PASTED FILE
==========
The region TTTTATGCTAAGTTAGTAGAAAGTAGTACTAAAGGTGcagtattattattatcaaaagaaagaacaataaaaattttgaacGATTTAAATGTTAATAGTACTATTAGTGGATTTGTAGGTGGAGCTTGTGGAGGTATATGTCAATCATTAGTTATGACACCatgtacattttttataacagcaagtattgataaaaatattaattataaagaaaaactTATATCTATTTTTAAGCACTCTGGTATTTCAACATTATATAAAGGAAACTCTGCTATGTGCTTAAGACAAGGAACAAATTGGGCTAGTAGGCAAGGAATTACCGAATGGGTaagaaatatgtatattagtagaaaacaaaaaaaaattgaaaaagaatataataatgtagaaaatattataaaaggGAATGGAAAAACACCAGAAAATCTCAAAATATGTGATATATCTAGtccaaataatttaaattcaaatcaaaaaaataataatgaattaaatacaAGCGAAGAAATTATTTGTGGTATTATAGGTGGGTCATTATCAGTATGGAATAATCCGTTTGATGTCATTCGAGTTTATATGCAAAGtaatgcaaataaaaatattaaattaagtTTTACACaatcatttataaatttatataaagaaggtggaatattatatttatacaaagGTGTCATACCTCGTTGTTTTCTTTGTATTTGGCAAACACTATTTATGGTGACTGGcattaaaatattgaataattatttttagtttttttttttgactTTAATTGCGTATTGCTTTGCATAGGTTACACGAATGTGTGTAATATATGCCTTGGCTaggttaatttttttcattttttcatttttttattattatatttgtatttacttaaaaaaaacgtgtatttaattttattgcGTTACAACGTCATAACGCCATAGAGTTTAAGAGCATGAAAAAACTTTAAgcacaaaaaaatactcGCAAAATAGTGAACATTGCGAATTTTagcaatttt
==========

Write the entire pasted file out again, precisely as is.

The region TTTTATGCTAAGTTAGTAGAAAGTAGTACTAAAGGTGcagtattattattatcaaaagaaagaacaataaaaattttgaacGATTTAAATGTTAATAGTACTATTAGTGGATTTGTAGGTGGAGCTTGTGGAGGTATATGTCAATCATTAGTTATGACACCatgtacattttttataacagcaagtattgataaaaatattaattataaagaaaaactTATATCTATTTTTAAGCACTCTGGTATTTCAACATTATATAAAGGAAACTCTGCTATGTGCTTAAGACAAGGAACAAATTGGGCTAGTAGGCAAGGAATTACCGAATGGGTaagaaatatgtatattagtagaaaacaaaaaaaaattgaaaaagaatataataatgtagaaaatattataaaaggGAATGGAAAAACACCAGAAAATCTCAAAATATGTGATATATCTAGtccaaataatttaaattcaaatcaaaaaaataataatgaattaaatacaAGCGAAGAAATTATTTGTGGTATTATAGGTGGGTCATTATCAGTATGGAATAATCCGTTTGATGTCATTCGAGTTTATATGCAAAGtaatgcaaataaaaatattaaattaagtTTTACACaatcatttataaatttatataaagaaggtggaatattatatttatacaaagGTGTCATACCTCGTTGTTTTCTTTGTATTTGGCAAACACTATTTATGGTGACTGGcattaaaatattgaataattatttttagtttttttttttgactTTAATTGCGTATTGCTTTGCATAGGTTACACGAATGTGTGTAATATATGCCTTGGCTaggttaatttttttcattttttcatttttttattattatatttgtatttacttaaaaaaaacgtgtatttaattttattgcGTTACAACGTCATAACGCCATAGAGTTTAAGAGCATGAAAAAACTTTAAgcacaaaaaaatactcGCAAAATAGTGAACATTGCGAATTTTagcaatttt